Body image involves our perception, imagination, emotions, and physical sensations about our bodies. It's not based on fact. It's psychological in nature, and more influenced by self-esteem than by actual physical attractiveness as judged by others. It is not inborn, but learned. This learning occurs in families and among peers, but these only reinforce what is learned and expected culturally.
In this culture, women are starving themselves, alternating between starving and gorging, obsessing, pounding and wanting to remove what makes us female: our bodies, our curves, our pear-shaped bodies.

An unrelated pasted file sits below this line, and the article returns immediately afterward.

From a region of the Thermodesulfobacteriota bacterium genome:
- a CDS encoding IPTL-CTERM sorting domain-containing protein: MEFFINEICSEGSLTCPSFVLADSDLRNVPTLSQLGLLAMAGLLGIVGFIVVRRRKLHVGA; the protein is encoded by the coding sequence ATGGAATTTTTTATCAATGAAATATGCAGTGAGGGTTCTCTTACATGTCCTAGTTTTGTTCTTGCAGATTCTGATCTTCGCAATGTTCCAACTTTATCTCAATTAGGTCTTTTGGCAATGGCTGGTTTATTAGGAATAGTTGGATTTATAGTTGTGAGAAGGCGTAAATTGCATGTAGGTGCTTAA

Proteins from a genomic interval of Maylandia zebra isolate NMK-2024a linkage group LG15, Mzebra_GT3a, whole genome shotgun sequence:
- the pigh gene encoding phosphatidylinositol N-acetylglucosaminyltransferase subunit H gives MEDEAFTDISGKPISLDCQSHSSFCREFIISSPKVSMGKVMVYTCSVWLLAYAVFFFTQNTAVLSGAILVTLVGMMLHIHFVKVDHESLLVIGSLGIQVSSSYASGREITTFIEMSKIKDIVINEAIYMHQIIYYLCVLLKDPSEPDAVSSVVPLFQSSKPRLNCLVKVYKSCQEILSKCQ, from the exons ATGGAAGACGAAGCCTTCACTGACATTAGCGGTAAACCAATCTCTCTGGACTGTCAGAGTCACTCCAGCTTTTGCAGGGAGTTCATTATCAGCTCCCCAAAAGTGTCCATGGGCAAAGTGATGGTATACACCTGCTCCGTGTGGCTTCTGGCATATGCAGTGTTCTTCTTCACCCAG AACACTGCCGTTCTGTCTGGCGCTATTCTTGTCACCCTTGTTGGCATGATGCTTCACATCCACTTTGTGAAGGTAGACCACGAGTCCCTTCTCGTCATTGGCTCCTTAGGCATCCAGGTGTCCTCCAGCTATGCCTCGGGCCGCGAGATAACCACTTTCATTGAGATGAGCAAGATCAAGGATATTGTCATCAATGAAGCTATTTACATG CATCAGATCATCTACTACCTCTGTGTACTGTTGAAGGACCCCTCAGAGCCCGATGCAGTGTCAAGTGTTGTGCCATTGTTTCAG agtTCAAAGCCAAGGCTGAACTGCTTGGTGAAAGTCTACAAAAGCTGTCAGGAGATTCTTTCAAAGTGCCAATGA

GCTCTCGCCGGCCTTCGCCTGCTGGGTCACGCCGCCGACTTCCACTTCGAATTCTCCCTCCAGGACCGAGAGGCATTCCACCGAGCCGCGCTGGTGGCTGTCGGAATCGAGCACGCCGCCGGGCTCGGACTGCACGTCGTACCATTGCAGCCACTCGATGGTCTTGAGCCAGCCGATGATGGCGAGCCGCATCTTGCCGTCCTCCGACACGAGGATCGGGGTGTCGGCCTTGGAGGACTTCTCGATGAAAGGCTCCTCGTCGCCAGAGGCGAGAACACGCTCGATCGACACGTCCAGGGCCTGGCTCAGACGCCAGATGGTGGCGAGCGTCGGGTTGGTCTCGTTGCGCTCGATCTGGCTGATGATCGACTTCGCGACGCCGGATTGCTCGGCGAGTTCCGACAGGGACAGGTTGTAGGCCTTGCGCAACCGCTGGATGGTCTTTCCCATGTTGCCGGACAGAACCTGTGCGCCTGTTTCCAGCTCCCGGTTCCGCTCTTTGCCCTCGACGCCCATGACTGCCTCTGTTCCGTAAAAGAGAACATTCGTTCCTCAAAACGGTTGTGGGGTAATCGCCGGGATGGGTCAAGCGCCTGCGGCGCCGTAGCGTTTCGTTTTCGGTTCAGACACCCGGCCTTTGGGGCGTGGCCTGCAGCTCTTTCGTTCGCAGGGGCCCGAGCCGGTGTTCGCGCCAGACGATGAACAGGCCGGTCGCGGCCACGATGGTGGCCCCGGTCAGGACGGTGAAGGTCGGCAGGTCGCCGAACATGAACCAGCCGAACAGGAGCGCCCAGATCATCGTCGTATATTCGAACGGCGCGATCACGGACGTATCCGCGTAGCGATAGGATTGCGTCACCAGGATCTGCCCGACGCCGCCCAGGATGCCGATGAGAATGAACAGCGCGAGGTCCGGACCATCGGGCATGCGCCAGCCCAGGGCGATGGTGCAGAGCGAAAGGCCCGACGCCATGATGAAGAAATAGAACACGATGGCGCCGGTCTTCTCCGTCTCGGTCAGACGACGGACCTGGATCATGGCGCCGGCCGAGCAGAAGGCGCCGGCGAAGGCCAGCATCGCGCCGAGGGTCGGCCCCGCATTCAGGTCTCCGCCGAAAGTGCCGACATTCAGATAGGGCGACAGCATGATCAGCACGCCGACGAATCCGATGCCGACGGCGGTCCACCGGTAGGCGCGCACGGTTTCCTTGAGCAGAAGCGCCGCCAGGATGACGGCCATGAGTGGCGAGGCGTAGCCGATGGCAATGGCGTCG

Our psychological boundaries develop early in life, based on how we are held and touched or not held and touched. Someone who is deprived of touch as a young child, for example, may not have the proper information she or he needs to differentiate between what is inside and what is outside herself or himself. As a result, boundaries may be unclear or unformed. …
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